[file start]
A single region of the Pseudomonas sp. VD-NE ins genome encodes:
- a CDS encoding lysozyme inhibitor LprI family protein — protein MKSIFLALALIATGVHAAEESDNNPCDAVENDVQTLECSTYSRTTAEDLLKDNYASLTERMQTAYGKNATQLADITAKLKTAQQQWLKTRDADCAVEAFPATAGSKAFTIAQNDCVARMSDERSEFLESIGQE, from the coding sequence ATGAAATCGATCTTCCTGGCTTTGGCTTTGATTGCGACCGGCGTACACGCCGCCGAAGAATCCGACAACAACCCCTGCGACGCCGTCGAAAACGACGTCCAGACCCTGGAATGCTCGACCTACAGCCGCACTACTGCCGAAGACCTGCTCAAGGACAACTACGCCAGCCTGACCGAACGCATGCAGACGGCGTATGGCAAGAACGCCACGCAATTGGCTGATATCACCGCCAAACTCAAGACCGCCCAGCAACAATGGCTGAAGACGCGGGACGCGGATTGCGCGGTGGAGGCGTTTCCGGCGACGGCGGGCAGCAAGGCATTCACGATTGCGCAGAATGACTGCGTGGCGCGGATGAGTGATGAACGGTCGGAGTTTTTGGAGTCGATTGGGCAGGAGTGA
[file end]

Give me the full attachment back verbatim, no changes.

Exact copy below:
A single region of the Pseudomonas sp. VD-NE ins genome encodes:
- a CDS encoding lysozyme inhibitor LprI family protein — protein MKSIFLALALIATGVHAAEESDNNPCDAVENDVQTLECSTYSRTTAEDLLKDNYASLTERMQTAYGKNATQLADITAKLKTAQQQWLKTRDADCAVEAFPATAGSKAFTIAQNDCVARMSDERSEFLESIGQE, from the coding sequence ATGAAATCGATCTTCCTGGCTTTGGCTTTGATTGCGACCGGCGTACACGCCGCCGAAGAATCCGACAACAACCCCTGCGACGCCGTCGAAAACGACGTCCAGACCCTGGAATGCTCGACCTACAGCCGCACTACTGCCGAAGACCTGCTCAAGGACAACTACGCCAGCCTGACCGAACGCATGCAGACGGCGTATGGCAAGAACGCCACGCAATTGGCTGATATCACCGCCAAACTCAAGACCGCCCAGCAACAATGGCTGAAGACGCGGGACGCGGATTGCGCGGTGGAGGCGTTTCCGGCGACGGCGGGCAGCAAGGCATTCACGATTGCGCAGAATGACTGCGTGGCGCGGATGAGTGATGAACGGTCGGAGTTTTTGGAGTCGATTGGGCAGGAGTGA